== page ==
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Gravesville

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Yet another wine that the Mo’ Wine Group used to order cases of when it was a private import has shown up at the SAQ. How cool would it be if the same producer’s fresh and delicious Sauternes, Château Roûmieu-Lacoste, joined it on the monopoly’s shelves?

Graves 2012, Château Graville Lacoste ($21.35, 12211358)
Sémillon (75%), Sauvignon Blanc (20%) and Muscadelle (5%) from vines between 45 and 50 years old. The vineyard’s microclimate is cooler than most in the area. The Sémillion is picked by hand, the Sauvignon Blanc by machine. The varieties are vinified separately and blended just before bottling. The wine sees only stainless steel. Fermentation with indigenous yeasts is at 18°C and lasts ten to 15 days. During maturation, the lees are stirred every three days until January. Racked and fined but not filtered. Bottled in the first half of the year following the vintage. About 85,000 bottles are produced. 12.5% ABV. Quebec agent: oenopole.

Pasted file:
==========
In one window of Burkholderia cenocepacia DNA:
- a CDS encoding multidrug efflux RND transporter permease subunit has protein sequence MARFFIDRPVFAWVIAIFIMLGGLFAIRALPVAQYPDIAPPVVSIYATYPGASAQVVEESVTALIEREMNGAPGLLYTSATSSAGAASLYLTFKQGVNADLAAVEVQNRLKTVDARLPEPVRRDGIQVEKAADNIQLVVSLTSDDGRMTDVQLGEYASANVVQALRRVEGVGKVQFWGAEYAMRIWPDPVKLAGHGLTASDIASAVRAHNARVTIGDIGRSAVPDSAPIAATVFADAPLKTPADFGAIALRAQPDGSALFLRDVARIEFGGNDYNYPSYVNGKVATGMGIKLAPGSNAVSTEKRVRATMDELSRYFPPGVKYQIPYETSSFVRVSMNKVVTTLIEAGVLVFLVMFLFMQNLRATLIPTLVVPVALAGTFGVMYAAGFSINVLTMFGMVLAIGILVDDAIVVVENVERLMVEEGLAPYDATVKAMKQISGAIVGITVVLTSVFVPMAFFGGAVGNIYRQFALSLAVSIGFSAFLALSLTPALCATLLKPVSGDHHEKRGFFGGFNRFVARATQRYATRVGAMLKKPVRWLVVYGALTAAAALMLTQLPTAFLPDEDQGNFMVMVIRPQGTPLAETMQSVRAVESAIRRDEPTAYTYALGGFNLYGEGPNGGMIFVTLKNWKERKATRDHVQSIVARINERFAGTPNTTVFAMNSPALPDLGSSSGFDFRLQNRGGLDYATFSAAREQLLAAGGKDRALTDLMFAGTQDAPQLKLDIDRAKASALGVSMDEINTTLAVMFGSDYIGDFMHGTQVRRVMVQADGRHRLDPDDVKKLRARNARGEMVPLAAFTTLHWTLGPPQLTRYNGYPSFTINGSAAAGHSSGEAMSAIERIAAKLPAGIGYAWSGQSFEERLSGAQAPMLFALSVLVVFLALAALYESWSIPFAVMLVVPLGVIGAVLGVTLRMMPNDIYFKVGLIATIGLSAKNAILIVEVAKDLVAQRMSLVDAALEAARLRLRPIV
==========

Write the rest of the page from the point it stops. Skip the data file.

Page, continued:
Intriguing if discreet nose: melon, citrus zest, crushed limestone, whiffs of grass, flowers (honeysuckle?) and eventually white peach. Round and smooth on the attack, more so than in earlier vintages. Waxy textured. Not what you’d call fruit-forward but rich in extract. At the same time, there’s an ethereal quality to the fruit. Stealth acidity adds a sour edge and nips any incipient honey flavours in the bud. The Sauvignon, which in other vintages seemed to dominate the wine in its youth, is here apparent mostly on the long, dry and tart, chalk- and gooseberry-inflected finish. While the 2005 aged beautifully for the better part of a decade, this strikes me as a wine to drink in the next three or four years. In any case, you won’t find a better white Bordeaux for the price. And like the wine, the label is a model of elegance. (Buy again? Yes.)

Part of the September 4th Cellier release, the wine has already sold out at several Montreal area stores.

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Written by carswell

September 6, 2014 at 13:16

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